• Musculoskeletal Ultrasound

    Musculoskeletal Ultrasound is a safe, non-invasive, non-radiating imaging modality that can be used to diagnose and identify different musculoskeletal disorders including muscle, ligament, tendon and joint injuries. Ultrasound offers high resolution images that allows physicians to perform dynamic studies (visualizing the injured body part in motion to identify , ligament sprains, joint instability and various impingements).

    Ultrasound has better resolution then MRI in certain applications and also unlike MRI scans ultrasound is able to show inflammation. In addition to diagnosis, ultrasound can also be used in the treatment of orthopedic conditions. Ultrasound can be used to guide the tip of a needle into the exact area of pathology or interest for the accurate delivery of biologic factors or pharmacologic medications.
    At Regional Orthopedics we use the state of the art GE LOGIQ e ultrasound for its sophisticated technology:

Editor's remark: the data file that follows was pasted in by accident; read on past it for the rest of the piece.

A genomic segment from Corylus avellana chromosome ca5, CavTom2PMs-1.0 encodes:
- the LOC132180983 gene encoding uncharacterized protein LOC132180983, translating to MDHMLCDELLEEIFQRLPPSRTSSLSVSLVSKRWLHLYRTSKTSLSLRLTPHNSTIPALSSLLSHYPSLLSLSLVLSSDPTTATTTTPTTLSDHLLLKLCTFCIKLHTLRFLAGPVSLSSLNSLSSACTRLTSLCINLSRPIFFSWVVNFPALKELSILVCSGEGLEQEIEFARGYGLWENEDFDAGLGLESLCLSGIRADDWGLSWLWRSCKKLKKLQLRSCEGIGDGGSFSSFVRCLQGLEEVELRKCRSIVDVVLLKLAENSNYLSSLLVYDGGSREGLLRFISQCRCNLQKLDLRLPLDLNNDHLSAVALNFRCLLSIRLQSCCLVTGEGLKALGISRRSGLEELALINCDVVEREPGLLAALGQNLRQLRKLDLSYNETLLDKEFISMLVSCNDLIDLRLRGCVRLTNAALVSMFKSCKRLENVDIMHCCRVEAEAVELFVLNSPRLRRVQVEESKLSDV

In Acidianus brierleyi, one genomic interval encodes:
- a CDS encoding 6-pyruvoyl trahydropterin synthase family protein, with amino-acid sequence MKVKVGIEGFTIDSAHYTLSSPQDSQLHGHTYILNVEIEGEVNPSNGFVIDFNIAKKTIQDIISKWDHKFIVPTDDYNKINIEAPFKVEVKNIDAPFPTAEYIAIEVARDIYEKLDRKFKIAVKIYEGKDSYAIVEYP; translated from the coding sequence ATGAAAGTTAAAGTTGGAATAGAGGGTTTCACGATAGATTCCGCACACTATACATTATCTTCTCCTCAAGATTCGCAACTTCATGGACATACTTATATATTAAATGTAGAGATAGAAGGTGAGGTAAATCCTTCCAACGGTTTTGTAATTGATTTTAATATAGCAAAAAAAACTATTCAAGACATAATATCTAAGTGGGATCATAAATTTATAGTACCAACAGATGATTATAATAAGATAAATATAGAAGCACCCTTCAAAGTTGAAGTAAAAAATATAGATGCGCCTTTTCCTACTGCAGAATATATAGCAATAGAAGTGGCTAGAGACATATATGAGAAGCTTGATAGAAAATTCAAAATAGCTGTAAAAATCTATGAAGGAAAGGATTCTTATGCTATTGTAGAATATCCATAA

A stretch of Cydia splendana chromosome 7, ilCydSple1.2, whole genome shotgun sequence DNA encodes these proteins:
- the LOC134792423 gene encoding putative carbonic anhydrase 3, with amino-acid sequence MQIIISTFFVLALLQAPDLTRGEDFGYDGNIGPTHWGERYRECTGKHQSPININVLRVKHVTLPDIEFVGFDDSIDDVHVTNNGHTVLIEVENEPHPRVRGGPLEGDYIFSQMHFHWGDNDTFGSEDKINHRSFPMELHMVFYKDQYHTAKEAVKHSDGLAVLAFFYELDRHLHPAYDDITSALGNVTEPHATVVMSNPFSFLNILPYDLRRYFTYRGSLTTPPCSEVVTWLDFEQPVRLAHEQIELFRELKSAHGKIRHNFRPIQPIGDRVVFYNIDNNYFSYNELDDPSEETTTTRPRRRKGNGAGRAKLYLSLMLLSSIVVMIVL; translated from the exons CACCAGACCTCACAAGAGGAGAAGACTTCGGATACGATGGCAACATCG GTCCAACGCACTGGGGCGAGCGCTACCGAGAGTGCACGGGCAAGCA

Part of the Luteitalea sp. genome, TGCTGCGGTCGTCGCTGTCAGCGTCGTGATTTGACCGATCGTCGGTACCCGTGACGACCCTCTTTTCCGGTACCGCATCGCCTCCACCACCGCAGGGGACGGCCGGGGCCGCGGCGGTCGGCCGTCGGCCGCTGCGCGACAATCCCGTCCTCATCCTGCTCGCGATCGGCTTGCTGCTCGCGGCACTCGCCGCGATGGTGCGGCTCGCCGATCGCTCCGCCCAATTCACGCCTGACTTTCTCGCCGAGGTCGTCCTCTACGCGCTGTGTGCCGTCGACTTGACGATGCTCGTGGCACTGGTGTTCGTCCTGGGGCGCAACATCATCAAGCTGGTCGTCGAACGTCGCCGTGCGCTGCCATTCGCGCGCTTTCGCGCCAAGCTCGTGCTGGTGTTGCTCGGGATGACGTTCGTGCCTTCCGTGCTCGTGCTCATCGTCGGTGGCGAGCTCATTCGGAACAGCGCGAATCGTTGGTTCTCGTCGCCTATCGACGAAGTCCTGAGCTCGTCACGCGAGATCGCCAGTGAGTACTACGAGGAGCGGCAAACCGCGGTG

• 12L-RS high frequency transducer (5-13 MHz) – Broadband and multi-frequency for high resolution imaging of muscles, tendons and ligaments.
    • Visualize continuous boundaries, improved speckle reduction and better overall spatial resolution with CrossXBeam™.
    • Coded Harmonic Imaging provides better sensitivity, improved tissue visualization and anatomical border definition.
    • 15” display (1024 x 768 resolution) provides larger images and better viewing from distances and wide angles.
    • Automatic image optimization with single push button control for patient specific image optimization in B-mode, color and spectral Doppler.
    • Color Doppler for vessel identification automatically optimizes for low or high flow states.
    • Virtual convex on all linear transducers expands the image to include up to 20% more anatomy.
    Ultrasound examination is performed in the office by a physician or physician assistant.  Except for the pressure of the examiners hand it is a pain free procedure.

    While ultrasound has many advantages it does have some limitations. Unlike an MRI, ultrasound can not penetrate through bone, so bone pathology and some joint surfaces and deep ligaments can not be seen well. Ultrasound is also not as good as X-ray or CT to see bones and diagnose fractures. Ultrasound along with X-ray and MRI are sometimes used in conjunction to achieve an accurate diagnosis and treatment plan.

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